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The wrong way to comment on blogs

"Hi! I totally agree with your post. Here is a link to a not-really-related post on my own site that I’m shamelessly trying to promote by posting this comment.  In fact, the only purpose of this comment is to create a reason for me to link to my post. I don’t realize that I’m embarrassing myself with this cheap tactic.  What’s I really seem clueless about is that if I made a substantive comment that added value to the conversation, more people would want to read my blog. But instead, I just turned off all your readers. Oh well."

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Comments

  1. Jesse Petersen April 23, 2008 at 7:28 am #

    Andy!
    Man, I need to start following your stuff closer. This is one of the best sites I’ve seen in some time. I know what I’ll be reading during lunch today.
    Thanks for Twittering this post. It’s about as spot-on as it gets.
    Will you be at SOBCon this year?

  2. Roland Hesz April 23, 2008 at 8:01 am #

    Hi, I totally agree with your post.
    Ok, be seriously, this is so true. My Akismet is full of this kind of comment – or rather, was, until I switched to a comment hosting service.
    And Ed is right too, it can help with google, and such, a link leading to the site from a high traffic, high PR websites is value.
    Until the high PR website is dragged down by the weight of these parasites – is that possible? Something I remember tell me that yes, but not sure.

  3. Craig Rentmeester April 23, 2008 at 10:11 am #

    Hi Andy,
    I agree with the thrust of this post that useless comments turn off readers. However, the thing that most people do not realize is that PageRank, or link juice, is not often passed along from comments on blog posts, because most blogs default is to use ‘nofollow’ links.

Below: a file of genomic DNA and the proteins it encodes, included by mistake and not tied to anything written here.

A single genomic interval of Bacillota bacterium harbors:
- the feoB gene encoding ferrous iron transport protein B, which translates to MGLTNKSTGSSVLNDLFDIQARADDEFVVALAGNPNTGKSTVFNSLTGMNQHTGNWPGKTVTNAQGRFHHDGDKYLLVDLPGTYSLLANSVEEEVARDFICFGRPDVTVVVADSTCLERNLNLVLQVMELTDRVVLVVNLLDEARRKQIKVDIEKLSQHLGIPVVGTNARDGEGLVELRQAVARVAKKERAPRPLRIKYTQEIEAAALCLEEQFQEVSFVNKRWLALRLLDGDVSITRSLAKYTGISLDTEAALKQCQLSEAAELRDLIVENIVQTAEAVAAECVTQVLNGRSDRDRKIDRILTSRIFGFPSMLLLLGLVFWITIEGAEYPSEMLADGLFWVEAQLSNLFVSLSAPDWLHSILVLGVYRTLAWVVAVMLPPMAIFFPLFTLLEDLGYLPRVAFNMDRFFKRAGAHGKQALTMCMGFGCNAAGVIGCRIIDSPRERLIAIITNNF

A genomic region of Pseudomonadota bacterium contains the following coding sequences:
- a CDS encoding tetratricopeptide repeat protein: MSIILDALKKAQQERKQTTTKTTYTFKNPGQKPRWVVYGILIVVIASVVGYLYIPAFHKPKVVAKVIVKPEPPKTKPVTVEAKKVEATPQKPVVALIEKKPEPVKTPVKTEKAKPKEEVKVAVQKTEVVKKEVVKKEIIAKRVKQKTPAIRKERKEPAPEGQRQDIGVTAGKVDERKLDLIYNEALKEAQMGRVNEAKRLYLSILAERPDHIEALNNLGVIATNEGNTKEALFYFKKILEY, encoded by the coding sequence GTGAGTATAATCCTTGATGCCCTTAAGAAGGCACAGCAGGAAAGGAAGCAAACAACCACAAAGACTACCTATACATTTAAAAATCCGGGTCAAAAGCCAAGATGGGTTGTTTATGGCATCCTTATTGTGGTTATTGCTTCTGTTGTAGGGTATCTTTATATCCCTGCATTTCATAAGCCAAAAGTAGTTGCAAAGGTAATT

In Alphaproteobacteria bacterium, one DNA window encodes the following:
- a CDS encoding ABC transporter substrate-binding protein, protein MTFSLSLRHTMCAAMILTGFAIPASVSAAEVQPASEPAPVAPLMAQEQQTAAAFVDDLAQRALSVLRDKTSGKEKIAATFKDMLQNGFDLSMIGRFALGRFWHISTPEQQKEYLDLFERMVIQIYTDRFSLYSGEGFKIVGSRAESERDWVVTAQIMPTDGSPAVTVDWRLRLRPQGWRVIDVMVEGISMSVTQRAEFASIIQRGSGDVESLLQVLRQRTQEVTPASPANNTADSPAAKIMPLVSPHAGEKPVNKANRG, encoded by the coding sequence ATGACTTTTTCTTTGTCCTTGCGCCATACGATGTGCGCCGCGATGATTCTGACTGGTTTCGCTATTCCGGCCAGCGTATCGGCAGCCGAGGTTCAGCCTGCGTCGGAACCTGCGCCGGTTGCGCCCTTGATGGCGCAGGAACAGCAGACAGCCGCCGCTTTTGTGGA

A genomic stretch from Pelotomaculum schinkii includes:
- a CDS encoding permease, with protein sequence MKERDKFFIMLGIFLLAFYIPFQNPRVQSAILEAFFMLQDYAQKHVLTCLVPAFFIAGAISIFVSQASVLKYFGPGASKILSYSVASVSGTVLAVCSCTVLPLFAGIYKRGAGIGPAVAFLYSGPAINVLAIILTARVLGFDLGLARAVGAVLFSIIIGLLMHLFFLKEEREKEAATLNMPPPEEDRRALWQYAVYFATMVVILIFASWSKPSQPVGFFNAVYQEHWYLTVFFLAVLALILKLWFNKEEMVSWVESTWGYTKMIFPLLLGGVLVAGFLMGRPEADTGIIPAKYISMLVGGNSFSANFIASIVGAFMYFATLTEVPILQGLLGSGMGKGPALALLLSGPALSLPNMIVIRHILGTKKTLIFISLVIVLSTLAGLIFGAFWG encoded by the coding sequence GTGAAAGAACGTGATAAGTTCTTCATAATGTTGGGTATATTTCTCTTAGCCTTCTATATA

In fact, this blog uses ‘nofollow’ links, which is good because it keeps search indexes from rewarding non-value-added comments like the ones you mentioned above.
    More information on nofollow links from Wikipedia:
    “nofollow is an HTML attribute value used to instruct some search engines that a hyperlink should not influence the link target’s ranking in the search engine’s index.”
    I hope this clears up some myths.
    Craig

  4. Aaron Cruikshank April 24, 2008 at 7:05 pm #

    Hahaha. You’re going to make more than a few people paranoid – going back to check their comments to see if they’re on topic or not. Good show!
    But moderated comments? Bad form, chap.

  5. Aaron Cruikshank April 24, 2008 at 7:11 pm #

    Never mind that last bit. Your “post a comment” script says you hold comments for quick approval but apparently you don’t. Nothing personal. I’m from the blogging school of thought that says “allow all (non-spam) comments or none at all”.

  6. Barry Welford April 25, 2008 at 9:00 am #

    I’m in the ‘benevolent dictators’ school on this one. I ‘dofollow’ commenters’ URLs, but I plainly state in my policy that I will delete anything that in my opinion is not really of much value to subsequent readers. I think that is for the greatest communal good. I also use Akismet to cut out the most spammy of comments. I encourage anyone who feels their powerful prose should have survived my scissors to get in touch.

  7. Paul Chaney April 28, 2008 at 12:15 pm #

    Amen! I NEVER start a comment with statements like “great post.” That shouts comment spam to me.
    BTW, great post Andy. My URL is… :-)

  8. Buzzoodle Ron April 29, 2008 at 1:25 pm #

    The sad thing is it might really be a great post, but you cannot come out and say it.
    Maybe the spammers should try another tactic. “Your blog sucks. Mine is much better and located at….”
    Then if you do not post it, they can say you are not open to criticism – Then they can say “Gotcha!”
    (Just kidding)

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